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Uber drivers in seven US cities are planning to turn their app off for 12 hours on 8 May in a row over working conditions and wages.
Gig Workers Rising, which is helping to organise the protest, said some drivers are paid below the minimum wage levels required by some states and only slightly above the national rate.
The news comes as Uber releases its plan for listing shares on the stock market for the first time, which is set for the same day as the protest.
Drivers involved in the protest have four key demands: higher wages; clearer policies on pay, tips, how fares are shared and disciplinary action; employee benefits such as health care, disability payments and holiday pay; and recognition and representation for drivers in Uber’s management structure.
Figures show the average Uber or Lyft driver is paid $8.55 per hour in the US. The national minimum wage is set at $7.25 an hour, but some states have set much higher rates, such as California, where the minimum wage is $11.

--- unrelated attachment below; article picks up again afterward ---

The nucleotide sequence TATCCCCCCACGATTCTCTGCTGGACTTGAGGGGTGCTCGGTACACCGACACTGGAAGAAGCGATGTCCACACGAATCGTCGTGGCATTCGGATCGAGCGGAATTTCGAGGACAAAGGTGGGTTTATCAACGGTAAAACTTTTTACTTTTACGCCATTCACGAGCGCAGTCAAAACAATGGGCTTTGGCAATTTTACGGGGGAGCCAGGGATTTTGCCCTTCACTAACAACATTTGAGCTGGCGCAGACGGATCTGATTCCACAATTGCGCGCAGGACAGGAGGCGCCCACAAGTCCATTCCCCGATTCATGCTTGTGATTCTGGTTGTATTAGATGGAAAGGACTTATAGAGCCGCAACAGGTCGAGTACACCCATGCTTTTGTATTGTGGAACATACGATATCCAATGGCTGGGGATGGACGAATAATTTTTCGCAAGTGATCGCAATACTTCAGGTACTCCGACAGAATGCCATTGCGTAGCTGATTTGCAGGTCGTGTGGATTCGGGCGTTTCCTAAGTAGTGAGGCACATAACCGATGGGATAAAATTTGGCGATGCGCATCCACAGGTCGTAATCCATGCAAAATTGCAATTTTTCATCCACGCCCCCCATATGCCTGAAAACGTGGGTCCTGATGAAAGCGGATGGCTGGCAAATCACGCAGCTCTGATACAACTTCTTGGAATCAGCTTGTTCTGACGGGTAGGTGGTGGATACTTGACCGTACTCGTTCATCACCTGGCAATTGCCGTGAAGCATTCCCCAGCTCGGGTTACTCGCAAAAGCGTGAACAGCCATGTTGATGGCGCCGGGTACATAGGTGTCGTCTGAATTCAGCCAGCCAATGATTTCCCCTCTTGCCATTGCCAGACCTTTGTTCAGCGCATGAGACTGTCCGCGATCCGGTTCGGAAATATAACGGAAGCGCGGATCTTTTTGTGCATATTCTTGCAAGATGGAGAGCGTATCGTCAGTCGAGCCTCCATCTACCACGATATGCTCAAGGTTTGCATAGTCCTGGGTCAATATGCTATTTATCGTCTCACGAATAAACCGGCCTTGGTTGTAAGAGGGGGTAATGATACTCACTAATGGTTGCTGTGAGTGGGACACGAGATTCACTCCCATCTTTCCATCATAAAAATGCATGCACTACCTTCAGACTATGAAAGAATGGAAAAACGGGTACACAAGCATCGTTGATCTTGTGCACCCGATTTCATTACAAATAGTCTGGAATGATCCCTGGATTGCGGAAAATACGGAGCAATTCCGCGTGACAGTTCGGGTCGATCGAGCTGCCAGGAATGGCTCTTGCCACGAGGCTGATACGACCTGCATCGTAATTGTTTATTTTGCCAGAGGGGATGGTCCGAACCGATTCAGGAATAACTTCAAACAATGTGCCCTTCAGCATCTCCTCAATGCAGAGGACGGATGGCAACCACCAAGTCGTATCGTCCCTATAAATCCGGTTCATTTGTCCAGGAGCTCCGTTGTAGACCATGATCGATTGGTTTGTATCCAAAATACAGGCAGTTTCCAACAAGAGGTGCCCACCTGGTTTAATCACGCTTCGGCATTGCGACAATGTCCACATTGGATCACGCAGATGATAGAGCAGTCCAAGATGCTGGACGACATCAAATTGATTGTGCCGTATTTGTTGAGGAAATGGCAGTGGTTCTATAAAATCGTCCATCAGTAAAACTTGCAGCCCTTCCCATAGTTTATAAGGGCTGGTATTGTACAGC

The protest will involve drivers in San Francisco, Chicago, Los Angeles, San Diego, Minneapolis, Philadelphia and Washington DC, while a demonstration will take place outside Uber’s headquarters in San Francisco on the same day.
In a letter to the company, drivers said they fear their pay rates could be cut following the IPO to make the business more attractive to shareholders.
Shona Clarkson from Gig Workers Rising told the Guardian: “Uber’s much-anticipated IPO will put millions into the pockets of executives, but the drivers who are the core of the service of the company will get nothing.”
Uber is hoping for a valuation of US$90 million (£70 billion) when it floats and plans to list shares for between $44 and $50 each. It will sell $500 million in shares to PayPal.
The company warned earlier this month that it might not make a profit as it expects its operating costs to increase “significantly”.